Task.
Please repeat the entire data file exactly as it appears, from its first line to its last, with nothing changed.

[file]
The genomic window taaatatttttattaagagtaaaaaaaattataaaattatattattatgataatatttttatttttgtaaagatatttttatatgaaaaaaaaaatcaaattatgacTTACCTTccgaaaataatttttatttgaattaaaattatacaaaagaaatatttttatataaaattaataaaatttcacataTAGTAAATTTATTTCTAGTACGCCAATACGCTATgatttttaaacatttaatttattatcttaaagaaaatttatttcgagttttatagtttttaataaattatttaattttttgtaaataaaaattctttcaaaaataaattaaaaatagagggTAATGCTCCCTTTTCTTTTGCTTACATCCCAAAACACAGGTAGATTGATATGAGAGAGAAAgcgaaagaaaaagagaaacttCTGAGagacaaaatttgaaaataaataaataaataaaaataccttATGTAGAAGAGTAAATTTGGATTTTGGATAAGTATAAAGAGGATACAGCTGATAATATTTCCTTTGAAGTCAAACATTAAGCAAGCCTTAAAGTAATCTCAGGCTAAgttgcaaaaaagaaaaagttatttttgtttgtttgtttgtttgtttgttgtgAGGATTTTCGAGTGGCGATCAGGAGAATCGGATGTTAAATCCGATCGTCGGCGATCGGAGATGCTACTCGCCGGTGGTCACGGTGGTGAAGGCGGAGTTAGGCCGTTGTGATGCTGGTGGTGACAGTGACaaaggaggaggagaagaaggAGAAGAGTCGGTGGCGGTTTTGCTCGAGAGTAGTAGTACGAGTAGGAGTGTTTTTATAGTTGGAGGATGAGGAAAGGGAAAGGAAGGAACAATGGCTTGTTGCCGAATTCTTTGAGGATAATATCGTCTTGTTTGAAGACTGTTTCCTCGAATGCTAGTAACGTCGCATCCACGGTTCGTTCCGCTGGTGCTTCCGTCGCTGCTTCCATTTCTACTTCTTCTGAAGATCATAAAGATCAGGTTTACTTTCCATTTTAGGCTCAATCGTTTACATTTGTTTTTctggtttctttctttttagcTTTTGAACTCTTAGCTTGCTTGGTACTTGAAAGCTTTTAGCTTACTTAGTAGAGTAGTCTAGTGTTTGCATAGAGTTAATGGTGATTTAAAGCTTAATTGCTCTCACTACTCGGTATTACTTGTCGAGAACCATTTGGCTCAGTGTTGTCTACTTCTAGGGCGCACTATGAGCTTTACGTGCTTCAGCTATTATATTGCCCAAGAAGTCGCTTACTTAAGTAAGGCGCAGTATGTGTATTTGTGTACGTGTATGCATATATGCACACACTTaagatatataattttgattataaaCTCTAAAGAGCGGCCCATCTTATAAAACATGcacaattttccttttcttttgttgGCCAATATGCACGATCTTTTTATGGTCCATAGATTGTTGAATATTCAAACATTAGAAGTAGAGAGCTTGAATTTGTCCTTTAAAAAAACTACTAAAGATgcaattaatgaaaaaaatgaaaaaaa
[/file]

The genomic window taaatatttttattaagagtaaaaaaaattataaaattatattattatgataatatttttatttttgtaaagatatttttatatgaaaaaaaaaatcaaattatgacTTACCTTccgaaaataatttttatttgaattaaaattatacaaaagaaatatttttatataaaattaataaaatttcacataTAGTAAATTTATTTCTAGTACGCCAATACGCTATgatttttaaacatttaatttattatcttaaagaaaatttatttcgagttttatagtttttaataaattatttaattttttgtaaataaaaattctttcaaaaataaattaaaaatagagggTAATGCTCCCTTTTCTTTTGCTTACATCCCAAAACACAGGTAGATTGATATGAGAGAGAAAgcgaaagaaaaagagaaacttCTGAGagacaaaatttgaaaataaataaataaataaaaataccttATGTAGAAGAGTAAATTTGGATTTTGGATAAGTATAAAGAGGATACAGCTGATAATATTTCCTTTGAAGTCAAACATTAAGCAAGCCTTAAAGTAATCTCAGGCTAAgttgcaaaaaagaaaaagttatttttgtttgtttgtttgtttgtttgttgtgAGGATTTTCGAGTGGCGATCAGGAGAATCGGATGTTAAATCCGATCGTCGGCGATCGGAGATGCTACTCGCCGGTGGTCACGGTGGTGAAGGCGGAGTTAGGCCGTTGTGATGCTGGTGGTGACAGTGACaaaggaggaggagaagaaggAGAAGAGTCGGTGGCGGTTTTGCTCGAGAGTAGTAGTACGAGTAGGAGTGTTTTTATAGTTGGAGGATGAGGAAAGGGAAAGGAAGGAACAATGGCTTGTTGCCGAATTCTTTGAGGATAATATCGTCTTGTTTGAAGACTGTTTCCTCGAATGCTAGTAACGTCGCATCCACGGTTCGTTCCGCTGGTGCTTCCGTCGCTGCTTCCATTTCTACTTCTTCTGAAGATCATAAAGATCAGGTTTACTTTCCATTTTAGGCTCAATCGTTTACATTTGTTTTTctggtttctttctttttagcTTTTGAACTCTTAGCTTGCTTGGTACTTGAAAGCTTTTAGCTTACTTAGTAGAGTAGTCTAGTGTTTGCATAGAGTTAATGGTGATTTAAAGCTTAATTGCTCTCACTACTCGGTATTACTTGTCGAGAACCATTTGGCTCAGTGTTGTCTACTTCTAGGGCGCACTATGAGCTTTACGTGCTTCAGCTATTATATTGCCCAAGAAGTCGCTTACTTAAGTAAGGCGCAGTATGTGTATTTGTGTACGTGTATGCATATATGCACACACTTaagatatataattttgattataaaCTCTAAAGAGCGGCCCATCTTATAAAACATGcacaattttccttttcttttgttgGCCAATATGCACGATCTTTTTATGGTCCATAGATTGTTGAATATTCAAACATTAGAAGTAGAGAGCTTGAATTTGTCCTTTAAAAAAACTACTAAAGATgcaattaatgaaaaaaatgaaaaaaa